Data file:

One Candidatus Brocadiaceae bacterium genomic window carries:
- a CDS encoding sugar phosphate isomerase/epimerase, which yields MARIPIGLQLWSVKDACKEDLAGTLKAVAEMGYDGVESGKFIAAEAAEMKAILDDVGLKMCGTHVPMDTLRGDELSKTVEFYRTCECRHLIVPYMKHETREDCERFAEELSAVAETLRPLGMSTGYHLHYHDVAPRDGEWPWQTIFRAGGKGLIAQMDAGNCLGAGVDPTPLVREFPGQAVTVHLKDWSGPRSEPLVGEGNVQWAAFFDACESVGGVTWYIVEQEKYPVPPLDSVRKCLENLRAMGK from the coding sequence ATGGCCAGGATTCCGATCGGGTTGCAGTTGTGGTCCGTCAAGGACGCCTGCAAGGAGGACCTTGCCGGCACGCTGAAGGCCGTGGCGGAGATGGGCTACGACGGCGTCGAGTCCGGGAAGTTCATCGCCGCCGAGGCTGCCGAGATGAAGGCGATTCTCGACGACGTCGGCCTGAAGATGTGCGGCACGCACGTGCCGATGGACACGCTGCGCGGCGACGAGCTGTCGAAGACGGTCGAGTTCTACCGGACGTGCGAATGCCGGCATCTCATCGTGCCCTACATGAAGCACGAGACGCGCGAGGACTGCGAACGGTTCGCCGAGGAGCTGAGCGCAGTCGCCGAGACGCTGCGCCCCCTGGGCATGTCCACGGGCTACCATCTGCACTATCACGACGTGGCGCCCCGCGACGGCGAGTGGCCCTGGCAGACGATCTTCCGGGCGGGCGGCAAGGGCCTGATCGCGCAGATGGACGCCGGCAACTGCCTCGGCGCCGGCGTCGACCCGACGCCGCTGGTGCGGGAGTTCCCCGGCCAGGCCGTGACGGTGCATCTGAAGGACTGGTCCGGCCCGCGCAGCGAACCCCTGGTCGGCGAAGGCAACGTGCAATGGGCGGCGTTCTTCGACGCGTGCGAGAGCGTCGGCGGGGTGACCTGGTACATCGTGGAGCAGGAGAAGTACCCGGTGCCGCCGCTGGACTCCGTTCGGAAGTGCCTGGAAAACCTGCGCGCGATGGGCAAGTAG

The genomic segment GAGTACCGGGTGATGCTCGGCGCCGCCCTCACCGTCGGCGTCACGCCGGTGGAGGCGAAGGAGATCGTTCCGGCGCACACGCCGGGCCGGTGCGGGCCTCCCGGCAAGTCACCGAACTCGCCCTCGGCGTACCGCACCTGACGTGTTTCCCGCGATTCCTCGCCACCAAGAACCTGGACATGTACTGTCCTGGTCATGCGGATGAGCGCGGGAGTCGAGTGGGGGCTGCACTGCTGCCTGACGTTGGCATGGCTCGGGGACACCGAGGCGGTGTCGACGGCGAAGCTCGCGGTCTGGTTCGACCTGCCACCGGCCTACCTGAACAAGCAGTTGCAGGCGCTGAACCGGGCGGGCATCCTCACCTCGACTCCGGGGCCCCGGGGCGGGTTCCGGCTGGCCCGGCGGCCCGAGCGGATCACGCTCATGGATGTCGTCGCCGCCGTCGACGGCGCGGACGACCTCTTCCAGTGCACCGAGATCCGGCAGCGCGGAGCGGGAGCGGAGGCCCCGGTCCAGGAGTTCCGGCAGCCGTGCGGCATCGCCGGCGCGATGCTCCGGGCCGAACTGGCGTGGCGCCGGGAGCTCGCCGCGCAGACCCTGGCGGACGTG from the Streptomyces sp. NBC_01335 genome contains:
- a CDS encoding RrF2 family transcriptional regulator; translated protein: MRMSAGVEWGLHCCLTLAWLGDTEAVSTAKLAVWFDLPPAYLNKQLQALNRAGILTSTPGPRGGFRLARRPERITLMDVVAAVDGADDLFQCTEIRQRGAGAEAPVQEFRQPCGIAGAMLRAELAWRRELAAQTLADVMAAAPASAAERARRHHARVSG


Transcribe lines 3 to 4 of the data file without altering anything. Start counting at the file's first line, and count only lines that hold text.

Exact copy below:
The genomic segment GAGTACCGGGTGATGCTCGGCGCCGCCCTCACCGTCGGCGTCACGCCGGTGGAGGCGAAGGAGATCGTTCCGGCGCACACGCCGGGCCGGTGCGGGCCTCCCGGCAAGTCACCGAACTCGCCCTCGGCGTACCGCACCTGACGTGTTTCCCGCGATTCCTCGCCACCAAGAACCTGGACATGTACTGTCCTGGTCATGCGGATGAGCGCGGGAGTCGAGTGGGGGCTGCACTGCTGCCTGACGTTGGCATGGCTCGGGGACACCGAGGCGGTGTCGACGGCGAAGCTCGCGGTCTGGTTCGACCTGCCACCGGCCTACCTGAACAAGCAGTTGCAGGCGCTGAACCGGGCGGGCATCCTCACCTCGACTCCGGGGCCCCGGGGCGGGTTCCGGCTGGCCCGGCGGCCCGAGCGGATCACGCTCATGGATGTCGTCGCCGCCGTCGACGGCGCGGACGACCTCTTCCAGTGCACCGAGATCCGGCAGCGCGGAGCGGGAGCGGAGGCCCCGGTCCAGGAGTTCCGGCAGCCGTGCGGCATCGCCGGCGCGATGCTCCGGGCCGAACTGGCGTGGCGCCGGGAGCTCGCCGCGCAGACCCTGGCGGACGTG from the Streptomyces sp. NBC_01335 genome contains:
- a CDS encoding RrF2 family transcriptional regulator; translated protein: MRMSAGVEWGLHCCLTLAWLGDTEAVSTAKLAVWFDLPPAYLNKQLQALNRAGILTSTPGPRGGFRLARRPERITLMDVVAAVDGADDLFQCTEIRQRGAGAEAPVQEFRQPCGIAGAMLRAELAWRRELAAQTLADVMAAAPASAAERARRHHARVSG